Family. As with Becky Albertalli’s other books, family is also a big part of the story. In particular here, we follow Leah’s relationship with her young, single mother while she starts getting serious with a man Leah has some trouble adjusting to. I adored the mother-daughter scenes, mostly because I loved Leah’s mom. Though Leah’s attitude kind of bothered me, I did also love all the scenes with her mother’s new boyfriend, Wells, especially when he awkwardly takes her shopping.
Diversity. Becky Albertalli has a way of seamlessly integrating diversity to her stories in a way that is as natural as it is beautiful. Of course we have Leah, our main character who is a fat, bisexual girl, but we also have different races and sexualities in the supporting characters, including a mention of an enby character. I can’t stress enough how much I love this and wish every authour could write this diversely.
Romance. Another thing I love about Becky Albertalli’s books? The adorable fluff. I’m talking about the swoons. The romance. And though I must admit that I felt like we had less romantic scenes here than in previous books, the scenes we do get are THE BEST. Like, I never thought I could get happy about feet touching, but damnit I was!
BUT. And yes there is a big BUT. Be very aware that there is a scene where Leah is very mean to another character who comes out to her as bisexual. The character in question says she is still figuring things out, but calls herself low-key bi. And Leah completely shuts her down, saying that’s not a real label, even making the girl cry. So she does some really mean policing of another person’s sexuality and calling her label unvalid and that’s just wrong and hurtful. Especially because she never apologizes or gets called out for it and it’s just adressed in a bad way. I honestly hadn’t really noticed at this at first read. I thought this was just mean Leah lashing out when she feels vulnerable again, but I hadn’t stood still at the implications until another book blogger pointed it out. And it is completely true. Though I still love the book as a whole, I do mention this scene, because for someone who is struggling with their sexual identity or still figuring things out like this girl, this can be a very hurtful scene. Nobody should police your label or make you feel unvalid and the book should have handled this better.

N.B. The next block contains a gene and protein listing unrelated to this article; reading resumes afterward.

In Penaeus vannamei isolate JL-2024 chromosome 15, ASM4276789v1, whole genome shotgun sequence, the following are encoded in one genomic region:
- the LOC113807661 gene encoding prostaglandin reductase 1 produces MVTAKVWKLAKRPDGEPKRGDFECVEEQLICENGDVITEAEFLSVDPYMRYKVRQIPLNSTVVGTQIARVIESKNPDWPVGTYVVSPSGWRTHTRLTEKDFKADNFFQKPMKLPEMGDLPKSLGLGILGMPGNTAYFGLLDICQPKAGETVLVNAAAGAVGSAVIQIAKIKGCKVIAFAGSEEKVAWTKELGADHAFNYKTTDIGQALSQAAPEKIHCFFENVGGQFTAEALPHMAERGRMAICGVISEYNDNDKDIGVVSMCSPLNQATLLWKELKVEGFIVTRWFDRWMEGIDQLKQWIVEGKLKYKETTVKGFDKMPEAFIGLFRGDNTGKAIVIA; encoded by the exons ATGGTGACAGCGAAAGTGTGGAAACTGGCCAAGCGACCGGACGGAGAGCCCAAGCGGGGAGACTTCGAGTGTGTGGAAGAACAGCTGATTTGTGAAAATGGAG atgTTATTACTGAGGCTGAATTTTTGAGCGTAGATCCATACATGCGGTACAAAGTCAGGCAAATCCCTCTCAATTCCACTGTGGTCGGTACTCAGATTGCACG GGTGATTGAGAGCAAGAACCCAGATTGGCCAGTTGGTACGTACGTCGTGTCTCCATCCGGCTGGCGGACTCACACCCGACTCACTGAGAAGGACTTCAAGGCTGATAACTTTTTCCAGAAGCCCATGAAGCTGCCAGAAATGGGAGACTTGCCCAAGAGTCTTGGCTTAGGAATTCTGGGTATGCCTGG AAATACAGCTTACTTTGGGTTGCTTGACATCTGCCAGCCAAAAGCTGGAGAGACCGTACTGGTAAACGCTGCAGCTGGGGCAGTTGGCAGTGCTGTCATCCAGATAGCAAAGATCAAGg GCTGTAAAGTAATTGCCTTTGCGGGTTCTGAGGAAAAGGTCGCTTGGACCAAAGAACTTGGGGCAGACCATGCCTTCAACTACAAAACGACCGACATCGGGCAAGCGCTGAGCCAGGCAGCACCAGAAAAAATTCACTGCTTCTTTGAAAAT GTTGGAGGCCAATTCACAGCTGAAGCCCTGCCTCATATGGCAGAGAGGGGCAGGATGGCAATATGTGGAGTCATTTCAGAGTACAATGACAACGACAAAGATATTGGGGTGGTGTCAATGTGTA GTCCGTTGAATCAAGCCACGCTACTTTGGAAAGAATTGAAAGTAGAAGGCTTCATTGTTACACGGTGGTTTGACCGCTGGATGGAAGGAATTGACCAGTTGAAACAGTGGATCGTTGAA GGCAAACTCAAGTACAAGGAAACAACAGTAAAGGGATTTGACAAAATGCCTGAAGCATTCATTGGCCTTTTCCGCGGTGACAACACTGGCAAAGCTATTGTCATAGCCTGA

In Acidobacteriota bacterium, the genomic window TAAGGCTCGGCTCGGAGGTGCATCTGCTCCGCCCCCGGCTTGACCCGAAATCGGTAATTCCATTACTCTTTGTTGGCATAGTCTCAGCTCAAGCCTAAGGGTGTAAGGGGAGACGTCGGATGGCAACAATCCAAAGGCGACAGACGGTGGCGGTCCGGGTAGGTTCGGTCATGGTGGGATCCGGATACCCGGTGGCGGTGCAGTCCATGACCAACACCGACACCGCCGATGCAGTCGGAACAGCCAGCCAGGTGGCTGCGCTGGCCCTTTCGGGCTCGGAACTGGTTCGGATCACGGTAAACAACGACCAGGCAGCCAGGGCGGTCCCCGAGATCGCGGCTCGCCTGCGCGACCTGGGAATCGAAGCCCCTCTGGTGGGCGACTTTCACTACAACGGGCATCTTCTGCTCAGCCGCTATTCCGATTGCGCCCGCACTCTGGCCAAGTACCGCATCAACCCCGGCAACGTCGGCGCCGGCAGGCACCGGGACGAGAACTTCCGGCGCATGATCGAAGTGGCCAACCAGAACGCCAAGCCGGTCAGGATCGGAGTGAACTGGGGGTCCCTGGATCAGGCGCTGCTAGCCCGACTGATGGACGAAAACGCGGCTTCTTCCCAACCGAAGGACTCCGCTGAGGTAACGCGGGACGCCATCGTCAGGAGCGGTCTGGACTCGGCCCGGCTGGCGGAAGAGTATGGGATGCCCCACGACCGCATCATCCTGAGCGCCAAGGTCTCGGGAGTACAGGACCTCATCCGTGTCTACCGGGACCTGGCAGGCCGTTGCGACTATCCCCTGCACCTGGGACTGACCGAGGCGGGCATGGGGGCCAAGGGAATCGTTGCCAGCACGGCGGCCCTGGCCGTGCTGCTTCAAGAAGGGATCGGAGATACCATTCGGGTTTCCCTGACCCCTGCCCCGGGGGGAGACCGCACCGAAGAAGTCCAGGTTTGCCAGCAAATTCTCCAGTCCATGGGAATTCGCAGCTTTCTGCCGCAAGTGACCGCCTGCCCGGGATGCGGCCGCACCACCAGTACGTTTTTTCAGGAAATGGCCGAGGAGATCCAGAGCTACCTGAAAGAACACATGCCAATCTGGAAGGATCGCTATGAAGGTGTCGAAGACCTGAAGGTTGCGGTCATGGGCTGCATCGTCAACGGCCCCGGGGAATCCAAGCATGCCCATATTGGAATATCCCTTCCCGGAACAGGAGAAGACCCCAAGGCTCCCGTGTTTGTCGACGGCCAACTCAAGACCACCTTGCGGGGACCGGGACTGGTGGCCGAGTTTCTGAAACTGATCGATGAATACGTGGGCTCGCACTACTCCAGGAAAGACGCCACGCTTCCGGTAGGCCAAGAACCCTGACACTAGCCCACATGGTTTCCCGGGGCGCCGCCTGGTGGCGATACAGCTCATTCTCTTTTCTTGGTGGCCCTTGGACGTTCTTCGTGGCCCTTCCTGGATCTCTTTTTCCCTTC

Overall though, I still enjoyed this book. It’s not my favorite Becky Albertalli, but it still put a smile to my face and gave my heart a little skip with its cuteness.
“I hate when assholes have talent. I want to live in a world where good people rule at everything and shitty people suck at everything.”
“Imagine going about your day knowing someone’s carrying you in their mind. That has to be the best part of being in love- the feeling of having a home in some else’s brain.”
“I hate when writers make Draco sweet. Sorry, but Draco’s a bitch. Own it. I mean, yeah, he’s a ball of mush underneath, but you have to earn it with him.”
“I can’t help it. I’m a Slytherin.”
And I’m the worst kind of Slytherin. I’m the kind who’s so stupidly in love with a Gryffindor, she can’t even function. I’m the Draco from some shitty Drarry fic that the author abandoned after four chapters.”
“I used to think boners literally pointed in the direction of the person you’re attracted to, like a compass. That would be helpful. Mortifying as fuck, but at least it would clarify things.”
“I swear, people can’t wrap their minds around the concept of a fat girl who doesn’t diet. Is it that hard to believe I might actually like my body?”